A mar­riage of con­ve­nience

The World Bank’s Pe­ter Mous­ley talks ben­e­fits and risks of PPP

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Pe­ter Mous­ley talks ben­e­fits and risks of PPP

Af­ter a nearly decade-long wait, Le­banon’s leg­is­la­ture fi­nally rat­i­fied a law en­cour­ag­ing pri­vate-sec­tor in­vest­ment in pub­lic in­fra­struc­ture. The new frame­work for pub­lic-pri­vate part­ner­ships (PPP) could al­low the pri­vate sec­tor to de­liver some pub­lic ser­vices at lower prices than those cur­rently avail­able, says Pe­ter Mous­ley, the pro­gram leader for trade and com­pet­i­tive­ness, fi­nance and mar­kets, and PPP at the World Bank’s Beirut of­fice. Le­banon’s com­mer­cial banks, Mous­ley says, have sig­naled their readi­ness to di­ver­sify port­fo­lios, and an ap­petite for in­vest­ing in pub­lic in­fra­struc­ture.

What’s the dif­fer­ence be­tween pri­va­tiz­ing pub­lic ser­vices and pub­lic-pri­vate part­ner­ships?

One way of look­ing at it is [that] privatization is a di­vorce and PPP is a mar­riage. They’re two very dif­fer­ent things. One is where a gov­ern­ment sells as­sets to the pri­vate sec­tor; the other is where, un­der cer­tain terms, a gov­ern­ment makes as­sets avail­able to the pri­vate sec­tor to de­liver pub­lic ser­vices, but the as­sets re­main owned [by the state]. What they’re pri­mar­ily try­ing to do with a pub­lic-pri­vate part­ner­ships is dis­trib­ute risk to get a more cost-ef­fec­tive ser­vice de­liv­ered. So, if the pri­vate sec­tor [is more] will­ing to take the risk un­der a PPP model, you try to in­cen­tivize them to take that risk.

Should coun­tries new to PPP ex­er­cise cau­tion, begin­ning with a trial project?

Yes, you take time. This is a skill that is not im­me­di­ately cre­ated, and the [Le­banese] Higher Coun­cil for Privatization and the line min­istries that want to do PPPs are go­ing to have to de­velop the right ex­per­tise to man­age the pro- cess. It’s very dif­fer­ent from pub­lic pro­cure­ment, so if they build up a pipe­line of PPPs, it will be done over a long time­frame.

What can go wrong?

Well, you can do bad anal­y­sis about what the al­lo­ca­tion of risks are. You can un­der­es­ti­mate or over­es­ti­mate the rev­enue base. There are so many ele­ments to it. Usu­ally, in pre­par­ing a PPP, you do an ini­tial prefea­si­bil­ity [anal­y­sis], which sort of says: Okay, this is a sec­tor that has rev­enue flow. And if it doesn’t have rev­enue flow, [the pri­vate sec­tor can be] con­fi­dent that the gov­ern­ment en­ti­ties that would be mak­ing rev­enue, if it’s not the end user, are cred­it­wor­thy and are able to make the pay­ments to the pri­vate sec­tor. And if it isn’t go­ing to be based on end user [rev­enue], then does the gov­ern­ment have the fis­cal ca­pac­ity to honor what is called “avail­abil­ity pay­ments,” which is of­ten how these are fi­nanced? Bear­ing in mind, what you’re essen­tially do­ing is ask­ing the pri­vate sec­tor to [take on] front-end risk in the in­vest­ment in cap­i­tal de­vel­op­ment against a long-term flow of rev­enue. So they need to have con­fi­dence that long-term rev­enue is com­ing from a cred­it­wor­thy source.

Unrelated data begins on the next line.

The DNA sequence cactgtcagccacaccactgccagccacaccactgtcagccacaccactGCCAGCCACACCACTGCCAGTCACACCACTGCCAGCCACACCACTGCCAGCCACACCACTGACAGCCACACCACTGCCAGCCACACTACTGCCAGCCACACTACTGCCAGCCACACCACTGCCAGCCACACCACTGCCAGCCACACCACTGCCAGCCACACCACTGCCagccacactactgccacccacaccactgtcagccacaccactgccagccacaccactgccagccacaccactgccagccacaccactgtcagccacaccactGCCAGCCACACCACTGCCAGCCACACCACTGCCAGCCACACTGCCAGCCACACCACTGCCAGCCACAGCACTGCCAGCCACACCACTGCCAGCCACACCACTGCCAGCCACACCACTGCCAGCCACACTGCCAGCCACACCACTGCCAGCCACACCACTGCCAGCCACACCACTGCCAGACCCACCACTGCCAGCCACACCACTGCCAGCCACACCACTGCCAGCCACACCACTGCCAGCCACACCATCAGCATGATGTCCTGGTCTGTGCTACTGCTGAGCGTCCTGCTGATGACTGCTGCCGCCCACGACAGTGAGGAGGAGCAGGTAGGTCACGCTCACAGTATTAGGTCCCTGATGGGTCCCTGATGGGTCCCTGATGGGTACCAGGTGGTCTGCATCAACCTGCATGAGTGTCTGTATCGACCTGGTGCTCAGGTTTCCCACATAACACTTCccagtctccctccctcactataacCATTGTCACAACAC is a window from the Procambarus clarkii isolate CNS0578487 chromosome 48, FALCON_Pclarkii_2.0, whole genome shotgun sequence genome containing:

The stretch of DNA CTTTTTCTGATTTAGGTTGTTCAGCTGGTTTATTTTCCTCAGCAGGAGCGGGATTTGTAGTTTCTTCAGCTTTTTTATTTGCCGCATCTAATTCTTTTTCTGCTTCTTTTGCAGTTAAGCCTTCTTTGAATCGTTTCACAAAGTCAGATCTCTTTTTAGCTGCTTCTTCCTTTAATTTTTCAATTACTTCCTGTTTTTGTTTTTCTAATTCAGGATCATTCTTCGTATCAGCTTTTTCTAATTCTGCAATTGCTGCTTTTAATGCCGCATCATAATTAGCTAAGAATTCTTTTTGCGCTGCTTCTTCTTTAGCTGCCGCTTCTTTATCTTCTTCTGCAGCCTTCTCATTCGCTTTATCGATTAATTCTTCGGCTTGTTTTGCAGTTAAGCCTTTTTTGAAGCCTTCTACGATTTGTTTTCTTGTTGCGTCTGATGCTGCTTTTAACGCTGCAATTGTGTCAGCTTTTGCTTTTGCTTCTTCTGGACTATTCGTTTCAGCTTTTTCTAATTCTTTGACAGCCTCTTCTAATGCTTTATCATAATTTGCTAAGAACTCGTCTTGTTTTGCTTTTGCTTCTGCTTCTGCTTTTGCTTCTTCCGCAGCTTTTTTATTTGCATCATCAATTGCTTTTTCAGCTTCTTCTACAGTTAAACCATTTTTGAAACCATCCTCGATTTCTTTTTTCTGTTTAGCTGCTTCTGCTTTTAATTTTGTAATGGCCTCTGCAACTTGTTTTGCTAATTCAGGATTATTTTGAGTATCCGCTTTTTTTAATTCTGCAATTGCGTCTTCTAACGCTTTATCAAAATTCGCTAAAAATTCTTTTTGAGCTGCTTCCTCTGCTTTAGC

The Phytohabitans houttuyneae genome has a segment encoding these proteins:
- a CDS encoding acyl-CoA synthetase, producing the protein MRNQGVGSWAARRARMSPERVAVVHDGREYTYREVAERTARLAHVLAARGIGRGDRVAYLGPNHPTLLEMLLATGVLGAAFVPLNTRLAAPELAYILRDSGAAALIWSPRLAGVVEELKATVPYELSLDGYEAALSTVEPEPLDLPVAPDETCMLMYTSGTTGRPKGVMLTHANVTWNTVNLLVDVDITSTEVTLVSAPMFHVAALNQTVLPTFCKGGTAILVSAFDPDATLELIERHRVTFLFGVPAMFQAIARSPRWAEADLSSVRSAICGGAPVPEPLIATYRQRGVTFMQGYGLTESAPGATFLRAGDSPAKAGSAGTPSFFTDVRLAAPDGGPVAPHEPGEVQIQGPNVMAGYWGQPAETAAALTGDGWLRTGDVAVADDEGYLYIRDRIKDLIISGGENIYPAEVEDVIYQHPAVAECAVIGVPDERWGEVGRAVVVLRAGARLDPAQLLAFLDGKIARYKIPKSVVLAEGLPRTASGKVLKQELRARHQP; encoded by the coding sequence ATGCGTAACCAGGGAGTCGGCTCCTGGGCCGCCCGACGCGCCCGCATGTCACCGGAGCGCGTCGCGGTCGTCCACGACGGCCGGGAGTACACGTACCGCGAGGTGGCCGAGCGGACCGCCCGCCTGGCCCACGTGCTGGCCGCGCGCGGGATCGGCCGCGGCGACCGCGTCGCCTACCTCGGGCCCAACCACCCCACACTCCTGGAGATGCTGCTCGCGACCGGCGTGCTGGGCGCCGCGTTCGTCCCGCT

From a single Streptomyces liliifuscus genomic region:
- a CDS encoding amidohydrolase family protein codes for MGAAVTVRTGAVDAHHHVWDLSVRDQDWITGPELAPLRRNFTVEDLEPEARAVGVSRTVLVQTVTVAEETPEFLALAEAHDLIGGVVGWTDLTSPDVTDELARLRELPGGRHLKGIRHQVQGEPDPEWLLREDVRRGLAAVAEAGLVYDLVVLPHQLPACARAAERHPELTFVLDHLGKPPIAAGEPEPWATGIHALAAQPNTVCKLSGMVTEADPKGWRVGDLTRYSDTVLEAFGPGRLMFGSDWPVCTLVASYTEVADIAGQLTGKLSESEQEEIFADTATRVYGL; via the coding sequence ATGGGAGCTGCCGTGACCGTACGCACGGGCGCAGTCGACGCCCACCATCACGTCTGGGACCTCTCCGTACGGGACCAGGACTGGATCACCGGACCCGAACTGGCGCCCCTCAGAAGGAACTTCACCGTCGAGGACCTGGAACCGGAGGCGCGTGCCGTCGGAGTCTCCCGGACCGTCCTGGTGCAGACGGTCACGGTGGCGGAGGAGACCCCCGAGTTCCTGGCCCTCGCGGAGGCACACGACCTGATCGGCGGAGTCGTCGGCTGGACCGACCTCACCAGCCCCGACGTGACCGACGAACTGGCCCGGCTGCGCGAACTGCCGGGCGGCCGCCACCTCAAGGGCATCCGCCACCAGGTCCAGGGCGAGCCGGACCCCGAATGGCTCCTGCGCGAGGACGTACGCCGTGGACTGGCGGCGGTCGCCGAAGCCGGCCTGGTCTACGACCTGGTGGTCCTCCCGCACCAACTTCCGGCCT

Le­banon has wit­nessed al­most seven years of slug­gish eco­nomic growth, for many fac­tors, but elected and pub­lic of­fi­cials ar­guably did lit­tle in that pe­riod to fa­cil­i­tate or ease the chal­lenges of the pri­vate sec­tor. Is the PPP law an ex­am­ple of leg­is­la­tion that can help Le­banon’s econ­omy, and does the World Bank ad­vise other leg­is­la­tion or reg­u­la­tory fixes?

Look at the World Bank’s Ease of Do­ing Busi­ness rank­ings for Le­banon and you [will] know there are ar­eas that, if you deal with these things, you’ll gen­er­ate more in­vest­ment. [For­eign di­rect in­vest­ment] flows have been de­clin­ing, [and] there are lots of rea­sons for that: po­lit­i­cal se­cu­rity as over­rid­ing. We did a sur­vey a cou­ple of years ago, [and] the sig­nif­i­cance of po­lit­i­cal in­se­cu­rity as a dis­in­cen­tive for in­vest­ment had gone right up rel­a­tive to pre­vi­ous sur­veys. Then there is a host of in­vest­ment­cli­mate items, from start­ing up a busi­ness to cre­at­ing a more in­clu­sive fi­nan­cial sys­tem, through leg­is­la­tion Par­lia­ment has in draft form. So there is a whole range of things the coun­try could do to move for­ward, and in terms of gen­er­at­ing more pri­vate sec­tor in­vest­ment. In the back of the Spring 2017 edi­tion of LEM [Le­banon Eco­nomic Mon­i­tor—a World Bank pub­li­ca­tion], we list a lot of the pol­icy pri­or­i­ties that we rec­om­mend. Frankly, I don’t think any of these ideas are un­known to the gov­ern­ment—the rea­son they haven’t gone for­ward is they haven’t got very clear aware­ness of the im­por­tance of these. PPP is a great one and is a good start, but there are many oth­ers that ar­guably have been pend­ing par­lia­men­tary ap­proval or im­ple­men­ta­tion for a few years. Cu­mu­la­tively, they would all make a huge dif­fer­ence.

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